The limits of change and wishful thinking: lessons from Ukraine’s Euromaidan uprising
The Ukrainian Euromaidan protests started on 21 November 2013 and culminated in the overthrow of President Viktor Yanukovych at the end of February 2014. As with other mass uprisings, it brought together, to the streets and squares, people with different grievances. However, those with the least progressive grievances significantly shaped the protests and, in the end, benefited the most from them.
Yanukovych’s refusal to sign the EU association agreement with Ukraine provided the initial push for the protests, which were largely misrepresented by the majority of protesters as the first step towards EU membership. After the still under-investigated violent dispersal of the week-long protest camp at Kiev central square by ‘Berkut’ riot police on 30 November 2013, the movement gained momentum with hundreds of thousands of people joining the protests. The protesters were not only outraged by the police brutality, but had started to demand the resignation of the government.
The grievances that shaped the Maidan protests
As in many other social movements, the elites were crucial to the success of the protests. The opposition oligarchs were fed up with the monopolization of power by Yanukovych’s ‘family’ and feared that he would steal the coming presidential elections in February 2015, as he had done in 2004 triggering the ‘Orange Revolution’[i]. To date, there has still not been a thorough investigation into the financial support for the mass protests, which lasted three months, but the scale of crowdfunding was seemingly high. However, the opposition leaders emerged as the political representatives of the movement, negotiating with President Yanukovych on the protesters’ behalf and assuming power after he was overthrown. The Western Ukrainian local councils controlled by the opposition parties also defended the Maidan protesters from repression and provided symbolic and infrastructural support to local camps, as well as for the mobilization of people to the capital.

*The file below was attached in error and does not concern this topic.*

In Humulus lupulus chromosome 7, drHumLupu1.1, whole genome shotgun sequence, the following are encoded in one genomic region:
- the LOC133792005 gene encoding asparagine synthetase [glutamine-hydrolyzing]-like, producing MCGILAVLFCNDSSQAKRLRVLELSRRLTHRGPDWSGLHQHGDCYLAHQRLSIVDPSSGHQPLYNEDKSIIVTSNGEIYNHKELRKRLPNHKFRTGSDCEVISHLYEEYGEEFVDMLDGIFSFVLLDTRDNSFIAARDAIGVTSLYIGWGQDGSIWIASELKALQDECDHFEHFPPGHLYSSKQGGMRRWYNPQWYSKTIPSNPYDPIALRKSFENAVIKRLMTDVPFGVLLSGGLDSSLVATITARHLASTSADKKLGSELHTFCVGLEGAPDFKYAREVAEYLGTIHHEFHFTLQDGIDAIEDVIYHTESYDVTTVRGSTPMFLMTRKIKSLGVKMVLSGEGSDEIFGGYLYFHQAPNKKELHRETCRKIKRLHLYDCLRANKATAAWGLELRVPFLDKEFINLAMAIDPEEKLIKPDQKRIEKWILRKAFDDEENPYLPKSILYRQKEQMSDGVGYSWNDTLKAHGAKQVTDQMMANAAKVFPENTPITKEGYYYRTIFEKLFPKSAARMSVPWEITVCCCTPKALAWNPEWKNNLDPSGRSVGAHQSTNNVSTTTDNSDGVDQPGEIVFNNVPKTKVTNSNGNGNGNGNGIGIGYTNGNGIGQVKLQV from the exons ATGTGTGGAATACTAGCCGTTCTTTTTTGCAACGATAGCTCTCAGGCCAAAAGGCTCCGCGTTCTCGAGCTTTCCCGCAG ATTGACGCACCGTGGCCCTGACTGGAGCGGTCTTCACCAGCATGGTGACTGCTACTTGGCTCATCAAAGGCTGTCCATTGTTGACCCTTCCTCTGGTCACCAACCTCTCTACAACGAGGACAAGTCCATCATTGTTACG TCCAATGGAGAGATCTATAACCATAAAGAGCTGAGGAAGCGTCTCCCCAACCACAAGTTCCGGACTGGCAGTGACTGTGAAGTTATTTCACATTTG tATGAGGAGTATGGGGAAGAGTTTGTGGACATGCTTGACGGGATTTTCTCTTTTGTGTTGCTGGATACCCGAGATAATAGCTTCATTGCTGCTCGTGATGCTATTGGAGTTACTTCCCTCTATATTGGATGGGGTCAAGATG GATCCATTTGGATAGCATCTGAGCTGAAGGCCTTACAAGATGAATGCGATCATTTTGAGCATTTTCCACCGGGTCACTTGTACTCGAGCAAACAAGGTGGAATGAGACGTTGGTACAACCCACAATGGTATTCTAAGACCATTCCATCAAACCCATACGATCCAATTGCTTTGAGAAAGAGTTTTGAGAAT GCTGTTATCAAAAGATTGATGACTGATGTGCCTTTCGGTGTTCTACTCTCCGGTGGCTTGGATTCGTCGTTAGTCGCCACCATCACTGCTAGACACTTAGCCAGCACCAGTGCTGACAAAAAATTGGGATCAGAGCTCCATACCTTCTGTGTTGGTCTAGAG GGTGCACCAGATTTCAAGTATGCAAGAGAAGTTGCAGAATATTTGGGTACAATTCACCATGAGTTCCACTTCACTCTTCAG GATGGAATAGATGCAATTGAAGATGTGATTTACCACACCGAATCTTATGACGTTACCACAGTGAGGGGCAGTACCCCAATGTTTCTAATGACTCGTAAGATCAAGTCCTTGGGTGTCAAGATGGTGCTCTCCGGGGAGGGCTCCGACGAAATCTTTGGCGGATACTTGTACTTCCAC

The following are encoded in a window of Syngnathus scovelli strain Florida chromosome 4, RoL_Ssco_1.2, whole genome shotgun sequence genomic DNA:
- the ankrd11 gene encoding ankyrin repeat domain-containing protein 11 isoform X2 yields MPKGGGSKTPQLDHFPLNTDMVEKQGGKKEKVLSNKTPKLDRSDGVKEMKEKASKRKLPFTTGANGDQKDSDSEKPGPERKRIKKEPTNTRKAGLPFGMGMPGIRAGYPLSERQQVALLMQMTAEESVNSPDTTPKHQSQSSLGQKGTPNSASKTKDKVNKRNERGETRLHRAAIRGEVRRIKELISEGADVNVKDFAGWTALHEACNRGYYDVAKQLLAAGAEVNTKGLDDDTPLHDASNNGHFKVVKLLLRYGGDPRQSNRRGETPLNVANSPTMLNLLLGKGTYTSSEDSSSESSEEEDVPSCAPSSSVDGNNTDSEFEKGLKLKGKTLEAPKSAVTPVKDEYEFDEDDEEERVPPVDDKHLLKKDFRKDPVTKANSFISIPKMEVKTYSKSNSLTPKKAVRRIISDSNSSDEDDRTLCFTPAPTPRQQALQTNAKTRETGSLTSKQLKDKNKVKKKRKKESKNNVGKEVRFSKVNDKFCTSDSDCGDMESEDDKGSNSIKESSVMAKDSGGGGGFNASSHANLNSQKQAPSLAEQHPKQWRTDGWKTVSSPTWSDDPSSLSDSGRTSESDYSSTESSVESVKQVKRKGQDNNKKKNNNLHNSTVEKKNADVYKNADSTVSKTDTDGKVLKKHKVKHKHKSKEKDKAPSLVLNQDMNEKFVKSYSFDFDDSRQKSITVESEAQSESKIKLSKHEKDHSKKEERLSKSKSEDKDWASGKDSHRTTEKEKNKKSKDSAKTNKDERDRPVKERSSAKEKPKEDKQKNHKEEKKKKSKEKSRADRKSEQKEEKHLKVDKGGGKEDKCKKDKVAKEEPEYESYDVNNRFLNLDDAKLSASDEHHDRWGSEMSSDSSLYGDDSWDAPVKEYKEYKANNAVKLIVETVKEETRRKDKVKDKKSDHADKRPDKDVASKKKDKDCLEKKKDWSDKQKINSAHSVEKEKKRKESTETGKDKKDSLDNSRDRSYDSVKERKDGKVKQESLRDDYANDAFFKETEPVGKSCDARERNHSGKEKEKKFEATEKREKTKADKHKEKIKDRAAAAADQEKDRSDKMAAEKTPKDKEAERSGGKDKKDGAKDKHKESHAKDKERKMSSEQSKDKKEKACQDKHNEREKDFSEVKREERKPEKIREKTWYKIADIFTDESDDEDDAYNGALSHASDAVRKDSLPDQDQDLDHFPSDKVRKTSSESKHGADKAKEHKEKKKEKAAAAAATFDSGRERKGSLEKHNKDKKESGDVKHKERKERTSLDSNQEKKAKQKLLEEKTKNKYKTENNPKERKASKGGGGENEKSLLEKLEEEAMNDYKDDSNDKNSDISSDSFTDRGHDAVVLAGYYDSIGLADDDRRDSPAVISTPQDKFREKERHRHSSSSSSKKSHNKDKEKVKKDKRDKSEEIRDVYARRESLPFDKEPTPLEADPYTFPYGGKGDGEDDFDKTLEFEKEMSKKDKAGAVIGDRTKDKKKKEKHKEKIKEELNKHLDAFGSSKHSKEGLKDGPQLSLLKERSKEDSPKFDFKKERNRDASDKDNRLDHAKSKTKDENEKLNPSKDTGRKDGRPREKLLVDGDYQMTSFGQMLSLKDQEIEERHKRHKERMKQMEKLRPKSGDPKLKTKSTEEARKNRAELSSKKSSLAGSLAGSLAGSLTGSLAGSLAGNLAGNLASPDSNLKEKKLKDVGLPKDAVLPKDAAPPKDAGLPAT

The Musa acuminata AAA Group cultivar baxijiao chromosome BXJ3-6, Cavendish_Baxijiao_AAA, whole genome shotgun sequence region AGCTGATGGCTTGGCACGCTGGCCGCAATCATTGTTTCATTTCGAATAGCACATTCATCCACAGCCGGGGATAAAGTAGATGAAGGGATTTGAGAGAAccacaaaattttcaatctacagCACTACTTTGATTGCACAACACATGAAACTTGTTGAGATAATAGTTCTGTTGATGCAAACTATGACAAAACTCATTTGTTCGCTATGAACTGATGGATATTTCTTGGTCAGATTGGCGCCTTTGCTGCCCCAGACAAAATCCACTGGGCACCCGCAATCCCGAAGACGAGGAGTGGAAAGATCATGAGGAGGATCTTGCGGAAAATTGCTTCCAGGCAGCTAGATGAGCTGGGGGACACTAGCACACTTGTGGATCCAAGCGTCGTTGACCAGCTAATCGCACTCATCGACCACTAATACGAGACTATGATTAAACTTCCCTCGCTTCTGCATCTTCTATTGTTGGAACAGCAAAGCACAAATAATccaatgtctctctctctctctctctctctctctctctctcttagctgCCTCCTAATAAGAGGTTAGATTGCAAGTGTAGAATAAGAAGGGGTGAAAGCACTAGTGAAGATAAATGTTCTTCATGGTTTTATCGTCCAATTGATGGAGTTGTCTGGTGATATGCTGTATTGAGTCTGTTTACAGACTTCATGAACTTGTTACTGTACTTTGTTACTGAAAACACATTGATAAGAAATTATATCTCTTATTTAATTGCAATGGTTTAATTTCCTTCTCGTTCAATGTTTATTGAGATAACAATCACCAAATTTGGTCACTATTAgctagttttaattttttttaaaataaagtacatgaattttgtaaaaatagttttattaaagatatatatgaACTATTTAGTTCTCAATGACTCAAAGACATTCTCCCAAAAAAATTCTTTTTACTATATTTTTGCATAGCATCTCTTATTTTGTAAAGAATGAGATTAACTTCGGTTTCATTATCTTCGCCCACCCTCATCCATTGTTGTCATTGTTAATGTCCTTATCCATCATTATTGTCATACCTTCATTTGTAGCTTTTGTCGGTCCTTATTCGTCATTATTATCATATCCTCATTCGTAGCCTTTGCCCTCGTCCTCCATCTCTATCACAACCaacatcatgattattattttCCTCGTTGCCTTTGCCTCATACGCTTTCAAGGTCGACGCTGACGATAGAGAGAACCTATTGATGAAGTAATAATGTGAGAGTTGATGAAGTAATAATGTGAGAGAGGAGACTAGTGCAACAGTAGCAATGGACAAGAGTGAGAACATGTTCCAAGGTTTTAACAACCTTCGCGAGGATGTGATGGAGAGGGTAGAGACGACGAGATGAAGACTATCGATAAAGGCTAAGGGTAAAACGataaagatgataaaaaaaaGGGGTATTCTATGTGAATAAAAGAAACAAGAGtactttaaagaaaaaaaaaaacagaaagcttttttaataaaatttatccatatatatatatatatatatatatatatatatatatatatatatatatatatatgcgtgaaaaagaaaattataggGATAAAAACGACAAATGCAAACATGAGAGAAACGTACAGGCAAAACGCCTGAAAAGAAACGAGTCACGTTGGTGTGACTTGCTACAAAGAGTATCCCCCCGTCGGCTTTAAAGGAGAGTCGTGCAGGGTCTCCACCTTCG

The Western-funded NGO activists, with their typical agenda of anti-corruption, transparency and (neo)liberal reforms, were also important in supporting the mobilization. The widespread corruption in public institutions – from kindergartens to the presidential office – was among the most important grievances driving the Maidan, although the average protestor was not as concerned with transparency to facilitate foreign investment, as they were with the social inequality resulting from the corruption of top-officials.
The Maidan was also a protest against real and imagined Russian interference in Ukraine’s politics. Both Russia and the EU had imposed exclusive demands on Ukraine with their competing free-trade zones. The choice of EU association was a choice against Russia, and vice versa. Ukrainian nationalists saw Russia as the historical enemy; for more liberal protesters the choice was between ‘European values’ and an orientalist utopia, as opposed to their increasingly authoritarian and conservative ‘Eastern neighbour’.
A movement with nationwide support?
The polls conducted in the Kiev camp in January 2014 showed a shift in the protesters to poorer, less-educated participants from small towns in Western and Central Ukraine, compared to the predominantly middle-class protesters from the capital seen in December 2013, whose number decreased after the violence started. One thing about the social basis of the Maidan was clear: support for the Maidan was heavily split between Ukraine’s regions. However, Maidan supporters seem to be unwilling to recognize this fact, as it goes against the official narrative about the nationwide ‘Revolution of Dignity’.